A word to the wise…beware the urge to over-do. Try to set aside time to rest and play every day. Rest and play – they’re two of the most rewarding activities of all.
Orient yourself to the surroundings. Stroll out to “The Longest Bench” overlooking the valley and walk around both ponds. Head up for the views on the High “U” walk then cool off with a swim.
After lunch, drive northwest across the Carson Mesa, stopping at the Poco Loco store for a treat. Continue down the dirt switchbacks to the Low Bridge over the Rio Grande. Drive south, close on the river’s bank, toward Pilar. Return the way you came.
Return to grill up dinner on the breezeway and watch the sun set. You’re home!
Pack a picnic lunch and go down to our river, the Rio Ojo Caliente, by crossing under Highway 111 through the culvert. Cross the river on our bridge and head up the mesa for some beautiful views.
On your return, stop at the historic Ojo Caliente Minerals Springs for a soak and dinner.
Get an early start because a full day in town awaits. Head to Taos over the spectacular High Bridge (the Rio Grande Gorge Bridge) – or south to Santa Fe – for a day of museums, shopping and people watching.
Check out Taos’ calendars and the many Santa Fe calendars (here, here and here) to get a sense of what’s happening before you go. We post notices on the breezeway bulletin board so be sure to look there for info on events in the area, too.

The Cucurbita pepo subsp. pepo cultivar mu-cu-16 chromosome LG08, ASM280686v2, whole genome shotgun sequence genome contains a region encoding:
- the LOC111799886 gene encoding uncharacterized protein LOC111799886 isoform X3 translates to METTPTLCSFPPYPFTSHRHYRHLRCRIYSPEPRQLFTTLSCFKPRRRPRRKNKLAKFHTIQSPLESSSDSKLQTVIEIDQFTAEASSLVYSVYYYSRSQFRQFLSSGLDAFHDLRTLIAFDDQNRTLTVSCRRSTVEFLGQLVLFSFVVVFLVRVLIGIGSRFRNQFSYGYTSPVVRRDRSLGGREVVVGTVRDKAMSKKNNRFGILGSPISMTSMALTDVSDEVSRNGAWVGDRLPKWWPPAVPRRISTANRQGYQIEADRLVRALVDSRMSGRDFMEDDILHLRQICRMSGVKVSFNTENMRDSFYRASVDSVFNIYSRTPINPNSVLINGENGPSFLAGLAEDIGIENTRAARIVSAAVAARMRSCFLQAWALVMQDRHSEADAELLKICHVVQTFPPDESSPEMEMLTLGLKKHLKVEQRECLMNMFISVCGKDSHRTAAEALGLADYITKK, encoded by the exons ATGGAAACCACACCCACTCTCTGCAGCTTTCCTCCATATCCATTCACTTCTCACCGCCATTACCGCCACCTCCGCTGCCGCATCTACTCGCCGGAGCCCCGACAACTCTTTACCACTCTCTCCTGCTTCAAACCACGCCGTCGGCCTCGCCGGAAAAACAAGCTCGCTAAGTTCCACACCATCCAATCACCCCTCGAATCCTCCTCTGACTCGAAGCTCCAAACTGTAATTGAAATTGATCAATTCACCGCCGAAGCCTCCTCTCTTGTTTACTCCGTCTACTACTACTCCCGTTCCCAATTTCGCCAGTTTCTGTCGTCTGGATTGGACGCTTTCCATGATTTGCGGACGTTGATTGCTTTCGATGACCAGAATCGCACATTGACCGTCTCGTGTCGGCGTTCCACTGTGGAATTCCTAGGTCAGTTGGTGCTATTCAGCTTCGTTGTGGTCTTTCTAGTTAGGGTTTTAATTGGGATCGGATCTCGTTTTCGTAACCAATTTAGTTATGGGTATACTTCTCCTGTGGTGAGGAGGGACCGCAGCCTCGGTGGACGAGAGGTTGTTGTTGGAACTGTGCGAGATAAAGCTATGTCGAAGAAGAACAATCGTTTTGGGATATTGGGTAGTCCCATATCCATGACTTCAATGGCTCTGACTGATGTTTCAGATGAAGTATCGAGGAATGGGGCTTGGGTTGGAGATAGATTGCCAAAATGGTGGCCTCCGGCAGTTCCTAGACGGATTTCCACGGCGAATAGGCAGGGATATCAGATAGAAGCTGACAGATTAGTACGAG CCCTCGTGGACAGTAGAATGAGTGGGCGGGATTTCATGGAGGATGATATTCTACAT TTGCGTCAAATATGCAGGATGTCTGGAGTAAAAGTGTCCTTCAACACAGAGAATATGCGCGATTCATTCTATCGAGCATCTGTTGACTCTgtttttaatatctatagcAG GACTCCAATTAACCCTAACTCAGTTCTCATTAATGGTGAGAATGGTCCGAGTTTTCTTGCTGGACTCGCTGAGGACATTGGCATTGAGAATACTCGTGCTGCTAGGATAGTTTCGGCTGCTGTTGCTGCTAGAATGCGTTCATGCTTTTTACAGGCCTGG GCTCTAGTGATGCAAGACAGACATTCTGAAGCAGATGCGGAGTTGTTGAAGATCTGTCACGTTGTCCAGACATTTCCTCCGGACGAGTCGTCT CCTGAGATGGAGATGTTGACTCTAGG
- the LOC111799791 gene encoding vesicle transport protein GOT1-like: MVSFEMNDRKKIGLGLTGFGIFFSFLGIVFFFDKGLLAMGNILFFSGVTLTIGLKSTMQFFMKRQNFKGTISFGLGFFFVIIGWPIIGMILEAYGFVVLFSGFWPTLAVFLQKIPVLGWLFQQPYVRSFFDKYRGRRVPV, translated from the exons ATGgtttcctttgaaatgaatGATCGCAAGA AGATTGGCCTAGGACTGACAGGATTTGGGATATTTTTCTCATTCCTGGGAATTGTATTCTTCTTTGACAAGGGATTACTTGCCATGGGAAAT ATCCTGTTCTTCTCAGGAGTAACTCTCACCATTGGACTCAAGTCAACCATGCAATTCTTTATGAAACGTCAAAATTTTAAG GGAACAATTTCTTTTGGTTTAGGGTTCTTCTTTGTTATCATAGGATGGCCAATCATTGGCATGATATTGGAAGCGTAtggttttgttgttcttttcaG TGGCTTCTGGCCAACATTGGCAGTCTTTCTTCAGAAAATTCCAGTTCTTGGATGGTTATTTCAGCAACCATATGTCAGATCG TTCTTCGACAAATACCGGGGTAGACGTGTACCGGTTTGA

Unwind with an evening swim when you get home.
Spend your morning getting acquainted with a hammock in the forest then head north on 111 to the village of Vallecitos. You’ll connect with good dirt roads (great for bicycling) that take you deep into Carson National Forest’s mixed conifers and stands of aspen. Consult maps in the breezeway and ask us for detailed directions. Count on a 10 degree drop in temperature up in the mountains, a lovely respite on a hot summer’s day.
Returning by way of County Road 44 to the village of El Rito, stop for dinner at El Farolito for some unforgetable New Mexican cooking. Cash or check only!
The wonders of history, nature and ancient culture near Los Alamos are less than an hour away. A visit to the Bradbury Science Museum will orient you to the events that put Los Alamos on the map — WWII’s Manhattan Project and the invention of the atom bomb.
Continue 18 miles beyond Los Alamos on Highway 4 toward Jemez Springs for a look at the extraordinary Valles Caldera National Preserve – the scope of which is almost impossible to drink in.
Finally, enter the world of Ancestral Pueblo people going back over 11,000 years with a visit to Bandelier National Monument.